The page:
On buy-in she added that constant engagement is required. ‘The only way to keep your staff coming with you and being aligned is to have constant engagement around strategy. It can easily get forgotten − you want to get feedback on what is happening within the business and you don’t necessarily pause and explain how it fits in strategically and how they can contribute.’
Our conversation veered to the importance of operational implementation. ‘Operational implementation is where we get our biggest challenges as leaders of the business. A matrix approach − mapping your strategic objectives with what you want to achieve and aligning that with your goals and ambitions is essential. In turn, strategy has to land up on somebody’s KPIs through specific measurable objectives − otherwise it is never going to be achievable.’
Returning to the importance of partner input, Michelle added: ‘The partner team need to be mobilised to meet and measure the strategic objectives. In turn, that feedback is then used to refine and rethink our approaches in order to meet the strategic objectives bottom-up.’
The importance of sustainability within Mazars
In 2019 Mazars South Africa issued, in addition to their integrated report, a sustainability report. ‘We felt as a business that if we don’t reflect on our sustainability and our impact on the environment in which we operate, we can’t advise our clients on sustainability. We are now challenging our business on how we engage with our stakeholders and mapping ourselves against the GRI standards. In 2019 we started internal stakeholder engagement and this year we are going to include an external focus to get input of what the impression is, from a sustainability perspective, of us from outside − identifying our shortfalls and gaps.’
Michelle elaborated: ‘Engaging with clients around sustainability brings the strategic conversation back to the table again. Some clients lose focus on the impact their actions have on the achievement of their strategy. It is not just about the environmental aspects, sustainability is about businesses operational sustainability, the environment and about people − it is everything altogether.’
Dealing with crisis is also a mindset
Our conversation inevitable touched on strategy in a time of crisis. ‘In a crisis it is clear that you have to slow down, you have to be a little more conservative about what you do, but you can’t let that inhibit your business completely. You need to be in a position where you are going to consider the opportunities that present themselves, because there will still be many opportunities. You have to ask: how can I continue to ensure long-term growth and sustainability for my business? At Mazars we have been very clear that we don’t let ourselves get into a place where we don’t take on new opportunities − we have to maintain the balance between risk and potential reward.’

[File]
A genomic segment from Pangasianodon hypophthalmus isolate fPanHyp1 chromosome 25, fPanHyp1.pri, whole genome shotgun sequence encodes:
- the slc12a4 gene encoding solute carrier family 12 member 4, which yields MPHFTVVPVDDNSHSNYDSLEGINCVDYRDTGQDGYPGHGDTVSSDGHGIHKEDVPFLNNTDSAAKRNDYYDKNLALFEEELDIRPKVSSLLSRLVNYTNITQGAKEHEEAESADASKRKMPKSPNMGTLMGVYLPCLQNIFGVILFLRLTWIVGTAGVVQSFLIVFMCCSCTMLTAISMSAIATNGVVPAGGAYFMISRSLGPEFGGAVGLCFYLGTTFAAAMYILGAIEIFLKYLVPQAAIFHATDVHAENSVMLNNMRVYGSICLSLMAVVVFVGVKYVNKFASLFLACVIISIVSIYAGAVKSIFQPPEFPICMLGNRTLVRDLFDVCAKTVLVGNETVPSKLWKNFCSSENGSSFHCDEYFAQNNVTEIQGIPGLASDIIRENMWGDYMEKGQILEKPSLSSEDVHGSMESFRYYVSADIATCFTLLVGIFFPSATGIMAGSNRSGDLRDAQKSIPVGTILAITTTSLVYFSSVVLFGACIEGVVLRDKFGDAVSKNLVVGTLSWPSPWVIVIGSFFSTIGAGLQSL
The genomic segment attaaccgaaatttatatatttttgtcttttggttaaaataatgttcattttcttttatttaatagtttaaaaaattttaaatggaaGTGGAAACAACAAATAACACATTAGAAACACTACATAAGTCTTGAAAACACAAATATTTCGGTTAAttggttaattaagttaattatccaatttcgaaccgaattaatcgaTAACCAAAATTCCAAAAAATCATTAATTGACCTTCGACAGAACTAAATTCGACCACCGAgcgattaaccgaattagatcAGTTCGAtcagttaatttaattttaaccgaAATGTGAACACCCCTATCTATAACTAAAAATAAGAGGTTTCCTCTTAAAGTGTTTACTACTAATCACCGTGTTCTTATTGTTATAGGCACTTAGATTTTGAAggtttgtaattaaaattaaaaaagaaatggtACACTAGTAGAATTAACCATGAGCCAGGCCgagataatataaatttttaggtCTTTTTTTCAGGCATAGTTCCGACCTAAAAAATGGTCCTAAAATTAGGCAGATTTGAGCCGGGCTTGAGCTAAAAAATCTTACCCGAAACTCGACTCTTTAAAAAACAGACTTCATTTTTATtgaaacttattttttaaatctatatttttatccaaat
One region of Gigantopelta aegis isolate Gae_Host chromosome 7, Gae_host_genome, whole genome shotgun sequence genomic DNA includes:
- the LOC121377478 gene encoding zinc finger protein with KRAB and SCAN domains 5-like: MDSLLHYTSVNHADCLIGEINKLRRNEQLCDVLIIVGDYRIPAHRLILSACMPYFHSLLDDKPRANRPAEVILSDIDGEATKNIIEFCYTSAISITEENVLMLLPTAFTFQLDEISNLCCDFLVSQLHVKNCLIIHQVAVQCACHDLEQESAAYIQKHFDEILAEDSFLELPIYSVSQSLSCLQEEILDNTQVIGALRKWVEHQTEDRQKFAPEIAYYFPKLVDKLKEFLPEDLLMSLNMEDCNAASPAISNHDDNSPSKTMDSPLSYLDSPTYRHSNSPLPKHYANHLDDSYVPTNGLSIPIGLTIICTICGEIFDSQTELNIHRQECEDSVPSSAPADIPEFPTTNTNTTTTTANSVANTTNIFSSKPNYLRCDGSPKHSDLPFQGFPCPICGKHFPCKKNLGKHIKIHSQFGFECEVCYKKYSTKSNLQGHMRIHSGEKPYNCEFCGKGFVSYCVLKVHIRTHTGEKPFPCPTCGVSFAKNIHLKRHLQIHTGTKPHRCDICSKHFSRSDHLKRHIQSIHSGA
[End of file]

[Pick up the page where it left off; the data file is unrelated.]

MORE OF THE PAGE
People development is key
We ended our conversation discussing the development of young professionals in relation to strategy. ‘We need to build strategic thinking in people. The inhibitor of people who don’t think strategically is that they just focus on what they do and they don’t or can’t see the bigger picture. The more people you get in your business to see the bigger picture the more chance you have of success. At Mazars we also focus a lot on mentorship in our business −if someone shows an interest in strategy, we strive to let that person see and have insight into the whole strategic process. In the same way we will involve people in our sustainability division. The support from everyone and creating ambassadors of strategy will ultimately help you grow the business.’
My key takeaway from the interview is the clear iterative nature of stakeholder, employee and client engagement within the strategic narrative.
AUTHOR | Christiaan Vorster CA(SA), SAICA Regional Executive